About U.S. Highways
The United States highway system had its beginnings in 1916 when congress responded to the need for roads suitable for the modern automobile with the Federal Aid for Highways Act. A numbering system was introduced with even numbered routes running east-west and odd numbered routes running north-south. The final list of routes was agreed upon on November 11, 1926 with numbers ranging from 1 to 830. The routes were arranged so that, generally the numbers get higher going from north to south, and from east to west.
After World War II, factories turned from producing tanks to automobiles and a new surge of traffic took to the roads at faster speeds and with heavier loads than ever. In response the National System of Interstate and Defense Highways was passed June 29, 1956. The new interstate system was to a large degree a replacement of the former highway system with controlled access, divided highways designed for the new demands.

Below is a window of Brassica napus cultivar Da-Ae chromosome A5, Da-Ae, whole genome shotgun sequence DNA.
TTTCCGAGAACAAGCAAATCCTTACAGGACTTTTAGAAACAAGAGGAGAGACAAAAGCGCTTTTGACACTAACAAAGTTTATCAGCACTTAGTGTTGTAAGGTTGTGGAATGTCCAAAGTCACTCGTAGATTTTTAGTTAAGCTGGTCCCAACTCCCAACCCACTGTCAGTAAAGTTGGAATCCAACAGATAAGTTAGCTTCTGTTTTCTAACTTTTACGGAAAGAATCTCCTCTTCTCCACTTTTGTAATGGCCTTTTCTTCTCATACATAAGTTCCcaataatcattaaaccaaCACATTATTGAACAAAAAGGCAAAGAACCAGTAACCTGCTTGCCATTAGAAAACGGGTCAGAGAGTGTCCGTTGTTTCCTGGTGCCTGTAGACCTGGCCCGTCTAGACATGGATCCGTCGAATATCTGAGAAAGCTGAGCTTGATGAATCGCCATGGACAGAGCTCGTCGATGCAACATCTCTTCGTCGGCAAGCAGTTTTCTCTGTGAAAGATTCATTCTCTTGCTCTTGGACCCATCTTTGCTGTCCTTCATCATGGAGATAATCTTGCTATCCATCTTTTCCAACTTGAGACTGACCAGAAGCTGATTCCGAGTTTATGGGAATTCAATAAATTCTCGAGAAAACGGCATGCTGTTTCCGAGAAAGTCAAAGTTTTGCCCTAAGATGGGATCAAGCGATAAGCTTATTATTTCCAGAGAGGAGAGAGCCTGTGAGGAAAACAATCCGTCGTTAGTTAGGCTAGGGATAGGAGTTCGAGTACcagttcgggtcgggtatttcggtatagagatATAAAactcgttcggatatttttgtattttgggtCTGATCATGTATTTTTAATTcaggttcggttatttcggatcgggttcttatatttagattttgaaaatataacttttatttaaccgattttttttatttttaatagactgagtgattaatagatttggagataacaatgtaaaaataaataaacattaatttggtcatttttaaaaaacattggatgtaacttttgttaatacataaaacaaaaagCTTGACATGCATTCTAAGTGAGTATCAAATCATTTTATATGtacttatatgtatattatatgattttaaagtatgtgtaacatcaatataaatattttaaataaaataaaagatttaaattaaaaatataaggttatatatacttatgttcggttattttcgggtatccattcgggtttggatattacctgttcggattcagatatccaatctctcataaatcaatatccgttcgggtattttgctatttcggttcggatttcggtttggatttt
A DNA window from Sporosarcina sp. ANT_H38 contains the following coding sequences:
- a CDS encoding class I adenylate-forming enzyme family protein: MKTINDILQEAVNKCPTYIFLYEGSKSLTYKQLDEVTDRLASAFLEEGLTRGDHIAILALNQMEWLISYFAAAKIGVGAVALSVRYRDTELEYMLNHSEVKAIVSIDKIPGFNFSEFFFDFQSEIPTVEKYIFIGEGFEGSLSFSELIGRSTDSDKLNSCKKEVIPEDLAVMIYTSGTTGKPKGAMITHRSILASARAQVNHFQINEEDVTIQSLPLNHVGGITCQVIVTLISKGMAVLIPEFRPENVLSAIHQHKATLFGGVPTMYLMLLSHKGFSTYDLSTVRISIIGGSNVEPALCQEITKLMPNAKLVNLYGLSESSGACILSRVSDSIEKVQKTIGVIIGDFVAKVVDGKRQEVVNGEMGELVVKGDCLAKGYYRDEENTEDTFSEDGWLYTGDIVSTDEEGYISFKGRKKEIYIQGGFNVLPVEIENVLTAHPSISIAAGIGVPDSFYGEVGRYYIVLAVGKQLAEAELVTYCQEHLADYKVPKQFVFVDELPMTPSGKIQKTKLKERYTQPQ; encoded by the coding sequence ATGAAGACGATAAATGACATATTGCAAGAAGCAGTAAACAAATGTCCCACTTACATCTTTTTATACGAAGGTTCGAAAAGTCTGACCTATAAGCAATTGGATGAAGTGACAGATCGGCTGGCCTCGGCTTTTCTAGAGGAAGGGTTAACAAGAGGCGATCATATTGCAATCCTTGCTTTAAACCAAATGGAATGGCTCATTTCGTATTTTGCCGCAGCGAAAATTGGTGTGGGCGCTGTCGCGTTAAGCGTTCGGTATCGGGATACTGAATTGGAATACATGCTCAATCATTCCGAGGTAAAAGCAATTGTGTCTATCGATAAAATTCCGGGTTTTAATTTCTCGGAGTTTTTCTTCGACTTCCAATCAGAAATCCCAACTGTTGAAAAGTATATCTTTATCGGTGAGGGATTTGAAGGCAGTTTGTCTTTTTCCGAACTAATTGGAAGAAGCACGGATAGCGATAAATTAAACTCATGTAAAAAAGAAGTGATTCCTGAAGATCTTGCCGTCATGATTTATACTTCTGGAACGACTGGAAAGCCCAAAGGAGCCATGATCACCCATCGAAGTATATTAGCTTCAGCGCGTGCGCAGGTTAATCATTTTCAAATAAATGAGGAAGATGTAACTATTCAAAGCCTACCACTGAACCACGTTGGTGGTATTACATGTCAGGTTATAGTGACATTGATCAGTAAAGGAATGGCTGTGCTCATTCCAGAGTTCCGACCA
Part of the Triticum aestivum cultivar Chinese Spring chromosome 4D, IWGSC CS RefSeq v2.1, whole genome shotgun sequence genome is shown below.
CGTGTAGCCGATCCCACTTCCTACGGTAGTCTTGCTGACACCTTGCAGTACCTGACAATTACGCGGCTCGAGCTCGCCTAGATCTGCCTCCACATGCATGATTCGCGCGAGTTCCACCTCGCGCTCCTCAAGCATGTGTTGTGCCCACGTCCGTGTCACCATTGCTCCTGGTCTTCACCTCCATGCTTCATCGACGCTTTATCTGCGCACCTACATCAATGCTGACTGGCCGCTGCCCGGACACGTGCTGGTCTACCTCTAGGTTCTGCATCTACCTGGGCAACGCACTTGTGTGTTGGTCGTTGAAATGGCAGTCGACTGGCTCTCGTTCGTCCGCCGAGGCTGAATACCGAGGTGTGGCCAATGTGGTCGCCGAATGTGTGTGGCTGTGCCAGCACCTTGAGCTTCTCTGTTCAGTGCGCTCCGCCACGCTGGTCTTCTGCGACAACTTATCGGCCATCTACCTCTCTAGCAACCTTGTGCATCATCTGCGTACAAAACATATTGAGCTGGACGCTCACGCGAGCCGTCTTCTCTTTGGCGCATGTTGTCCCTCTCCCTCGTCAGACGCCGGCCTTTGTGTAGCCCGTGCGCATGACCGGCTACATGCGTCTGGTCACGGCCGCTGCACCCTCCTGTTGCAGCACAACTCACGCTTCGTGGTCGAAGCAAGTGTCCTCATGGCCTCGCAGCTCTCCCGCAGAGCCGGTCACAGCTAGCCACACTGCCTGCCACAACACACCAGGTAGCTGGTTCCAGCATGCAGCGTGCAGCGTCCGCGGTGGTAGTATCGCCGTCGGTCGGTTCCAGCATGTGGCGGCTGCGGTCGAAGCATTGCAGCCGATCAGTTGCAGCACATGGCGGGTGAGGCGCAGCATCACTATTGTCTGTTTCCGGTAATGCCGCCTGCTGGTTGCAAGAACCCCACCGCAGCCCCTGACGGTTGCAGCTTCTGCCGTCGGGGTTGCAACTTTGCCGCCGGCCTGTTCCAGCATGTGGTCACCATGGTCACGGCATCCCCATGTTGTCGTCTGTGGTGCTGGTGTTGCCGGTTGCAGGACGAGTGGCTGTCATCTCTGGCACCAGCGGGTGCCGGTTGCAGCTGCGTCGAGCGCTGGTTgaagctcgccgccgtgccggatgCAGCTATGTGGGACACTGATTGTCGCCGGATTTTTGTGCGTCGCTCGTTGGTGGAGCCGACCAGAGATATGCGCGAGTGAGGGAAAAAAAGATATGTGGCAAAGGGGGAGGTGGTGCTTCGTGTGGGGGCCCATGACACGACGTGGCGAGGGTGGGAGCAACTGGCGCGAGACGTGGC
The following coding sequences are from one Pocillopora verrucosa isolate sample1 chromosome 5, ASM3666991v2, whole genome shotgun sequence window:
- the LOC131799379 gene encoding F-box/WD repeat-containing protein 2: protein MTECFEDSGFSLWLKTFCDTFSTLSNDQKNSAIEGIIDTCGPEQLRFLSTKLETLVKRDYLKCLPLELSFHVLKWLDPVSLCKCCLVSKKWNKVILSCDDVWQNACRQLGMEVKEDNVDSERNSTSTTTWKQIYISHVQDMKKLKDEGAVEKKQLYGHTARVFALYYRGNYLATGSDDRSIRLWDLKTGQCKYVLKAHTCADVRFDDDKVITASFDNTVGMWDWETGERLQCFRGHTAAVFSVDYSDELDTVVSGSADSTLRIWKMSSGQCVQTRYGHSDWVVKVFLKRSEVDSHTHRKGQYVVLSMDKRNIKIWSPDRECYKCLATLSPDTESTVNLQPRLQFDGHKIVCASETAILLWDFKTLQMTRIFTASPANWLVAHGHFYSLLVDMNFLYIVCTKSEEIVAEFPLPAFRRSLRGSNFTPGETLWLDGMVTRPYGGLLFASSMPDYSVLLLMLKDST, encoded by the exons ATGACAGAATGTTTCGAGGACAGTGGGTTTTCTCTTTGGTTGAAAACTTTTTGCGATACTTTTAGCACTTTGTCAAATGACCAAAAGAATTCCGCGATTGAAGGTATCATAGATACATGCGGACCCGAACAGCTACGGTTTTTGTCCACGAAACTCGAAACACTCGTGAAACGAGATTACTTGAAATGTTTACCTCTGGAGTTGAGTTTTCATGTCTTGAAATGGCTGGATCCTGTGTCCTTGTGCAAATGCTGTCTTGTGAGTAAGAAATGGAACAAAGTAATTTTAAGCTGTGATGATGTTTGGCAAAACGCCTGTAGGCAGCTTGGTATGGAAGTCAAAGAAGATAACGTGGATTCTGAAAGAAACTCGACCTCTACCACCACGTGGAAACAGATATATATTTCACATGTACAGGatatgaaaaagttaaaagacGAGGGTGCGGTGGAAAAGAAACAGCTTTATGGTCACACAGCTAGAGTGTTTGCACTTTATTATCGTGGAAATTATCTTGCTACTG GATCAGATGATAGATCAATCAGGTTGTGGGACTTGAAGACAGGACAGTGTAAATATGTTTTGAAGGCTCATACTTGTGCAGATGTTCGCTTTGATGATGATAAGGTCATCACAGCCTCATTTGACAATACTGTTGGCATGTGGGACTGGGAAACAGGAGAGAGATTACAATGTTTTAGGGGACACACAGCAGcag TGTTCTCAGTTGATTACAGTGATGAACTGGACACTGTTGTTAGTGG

Beside their historic significance, the U.S. Highways are still an important access to many parts of the country, especially in the west where the interstates are more widely spaced. They pass through large areas of rugged terrain and sparsely inhabited areas where many scenic treasures and plain old open space can be found.